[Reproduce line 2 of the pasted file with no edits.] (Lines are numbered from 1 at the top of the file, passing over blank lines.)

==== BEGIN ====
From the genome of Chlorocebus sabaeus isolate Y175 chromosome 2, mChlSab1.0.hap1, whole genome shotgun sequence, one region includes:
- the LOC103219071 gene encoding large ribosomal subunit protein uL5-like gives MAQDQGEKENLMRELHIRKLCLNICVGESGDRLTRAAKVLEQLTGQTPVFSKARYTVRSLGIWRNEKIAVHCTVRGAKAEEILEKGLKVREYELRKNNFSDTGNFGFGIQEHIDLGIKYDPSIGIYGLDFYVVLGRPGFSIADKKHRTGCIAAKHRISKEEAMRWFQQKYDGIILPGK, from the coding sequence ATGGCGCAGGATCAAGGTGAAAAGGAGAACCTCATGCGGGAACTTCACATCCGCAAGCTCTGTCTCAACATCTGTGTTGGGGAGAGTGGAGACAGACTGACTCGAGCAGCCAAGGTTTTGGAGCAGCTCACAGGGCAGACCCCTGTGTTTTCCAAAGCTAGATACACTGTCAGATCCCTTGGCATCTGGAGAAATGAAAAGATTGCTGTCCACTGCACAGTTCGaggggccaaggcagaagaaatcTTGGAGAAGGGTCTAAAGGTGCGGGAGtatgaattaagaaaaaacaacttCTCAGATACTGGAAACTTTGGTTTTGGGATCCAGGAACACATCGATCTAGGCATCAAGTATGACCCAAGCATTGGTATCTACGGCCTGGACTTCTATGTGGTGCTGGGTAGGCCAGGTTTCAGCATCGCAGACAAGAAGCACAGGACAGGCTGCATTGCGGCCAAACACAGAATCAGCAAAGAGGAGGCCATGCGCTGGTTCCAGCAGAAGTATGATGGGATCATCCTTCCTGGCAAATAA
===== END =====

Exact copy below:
- the LOC103219071 gene encoding large ribosomal subunit protein uL5-like gives MAQDQGEKENLMRELHIRKLCLNICVGESGDRLTRAAKVLEQLTGQTPVFSKARYTVRSLGIWRNEKIAVHCTVRGAKAEEILEKGLKVREYELRKNNFSDTGNFGFGIQEHIDLGIKYDPSIGIYGLDFYVVLGRPGFSIADKKHRTGCIAAKHRISKEEAMRWFQQKYDGIILPGK, from the coding sequence ATGGCGCAGGATCAAGGTGAAAAGGAGAACCTCATGCGGGAACTTCACATCCGCAAGCTCTGTCTCAACATCTGTGTTGGGGAGAGTGGAGACAGACTGACTCGAGCAGCCAAGGTTTTGGAGCAGCTCACAGGGCAGACCCCTGTGTTTTCCAAAGCTAGATACACTGTCAGATCCCTTGGCATCTGGAGAAATGAAAAGATTGCTGTCCACTGCACAGTTCGaggggccaaggcagaagaaatcTTGGAGAAGGGTCTAAAGGTGCGGGAGtatgaattaagaaaaaacaacttCTCAGATACTGGAAACTTTGGTTTTGGGATCCAGGAACACATCGATCTAGGCATCAAGTATGACCCAAGCATTGGTATCTACGGCCTGGACTTCTATGTGGTGCTGGGTAGGCCAGGTTTCAGCATCGCAGACAAGAAGCACAGGACAGGCTGCATTGCGGCCAAACACAGAATCAGCAAAGAGGAGGCCATGCGCTGGTTCCAGCAGAAGTATGATGGGATCATCCTTCCTGGCAAATAA